Jamie Cluff


  Student Readings



North American Pronunciation Course



The Sciences and engineering have become international disciplines; about fifty percent of graduate students in engineering speak English as a second language, and many have third or fourth language knowledge as well. Few had an opportunity to take conversation courses that featured technical vocabulary. As a result, graduate students are often knowledgeable about the meaning of English words for thermodynamics, genetics, or similar terms but have had little instruction in pronouncing terms.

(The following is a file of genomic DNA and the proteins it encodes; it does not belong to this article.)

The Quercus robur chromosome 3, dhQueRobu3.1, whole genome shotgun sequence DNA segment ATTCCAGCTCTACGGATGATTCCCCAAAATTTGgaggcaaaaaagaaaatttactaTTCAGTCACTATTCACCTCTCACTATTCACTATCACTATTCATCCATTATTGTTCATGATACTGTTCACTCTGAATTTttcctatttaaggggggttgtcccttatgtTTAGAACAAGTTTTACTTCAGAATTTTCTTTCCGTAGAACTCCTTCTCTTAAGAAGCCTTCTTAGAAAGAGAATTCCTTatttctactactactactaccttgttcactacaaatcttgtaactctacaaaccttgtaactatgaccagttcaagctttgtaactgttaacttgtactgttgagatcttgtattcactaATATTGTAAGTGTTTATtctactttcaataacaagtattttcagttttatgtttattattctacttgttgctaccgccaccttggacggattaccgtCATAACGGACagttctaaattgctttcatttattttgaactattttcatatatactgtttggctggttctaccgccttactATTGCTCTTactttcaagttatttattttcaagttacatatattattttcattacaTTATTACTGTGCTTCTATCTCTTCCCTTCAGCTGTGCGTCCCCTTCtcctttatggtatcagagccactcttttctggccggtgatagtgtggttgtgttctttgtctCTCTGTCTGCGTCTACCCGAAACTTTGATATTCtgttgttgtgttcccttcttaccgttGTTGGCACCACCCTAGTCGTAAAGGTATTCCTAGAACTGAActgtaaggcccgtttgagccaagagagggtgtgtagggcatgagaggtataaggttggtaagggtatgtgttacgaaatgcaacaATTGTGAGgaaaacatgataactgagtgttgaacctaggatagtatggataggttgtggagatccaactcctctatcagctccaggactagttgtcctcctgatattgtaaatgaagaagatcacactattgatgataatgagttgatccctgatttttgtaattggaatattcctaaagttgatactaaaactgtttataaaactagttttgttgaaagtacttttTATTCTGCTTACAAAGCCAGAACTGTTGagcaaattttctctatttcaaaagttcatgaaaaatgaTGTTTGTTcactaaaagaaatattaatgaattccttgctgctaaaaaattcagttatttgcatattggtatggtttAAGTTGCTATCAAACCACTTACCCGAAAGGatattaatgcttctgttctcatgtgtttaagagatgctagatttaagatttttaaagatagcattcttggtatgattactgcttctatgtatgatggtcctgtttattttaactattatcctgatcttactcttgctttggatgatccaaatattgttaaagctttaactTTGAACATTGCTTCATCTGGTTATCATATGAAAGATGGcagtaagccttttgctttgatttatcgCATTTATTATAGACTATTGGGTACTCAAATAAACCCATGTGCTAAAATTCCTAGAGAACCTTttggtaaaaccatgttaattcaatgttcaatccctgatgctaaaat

Sometimes the difference in pronunciation cannot be detected from reading. For example, French, Russian, and English all use the word “valence” to describe the combinatory power of an atom but French applies a rule of equal stress on syllables, whereas Russian emphasizes the second syllable and North American pronunciation accents the first syllable. The word is so common that the differences in pronunciation can provide a distracting dissonance when graduate students lead laboratories or talk with colleagues.

This summer two Rice alumni, Woods and Patsy Martin (’49), sponsored a special 8-week course to help graduate students deal with pronunciation differences in their own technical field.

Click here to review the clips of student readings.



This course is sponsored by The Cain Project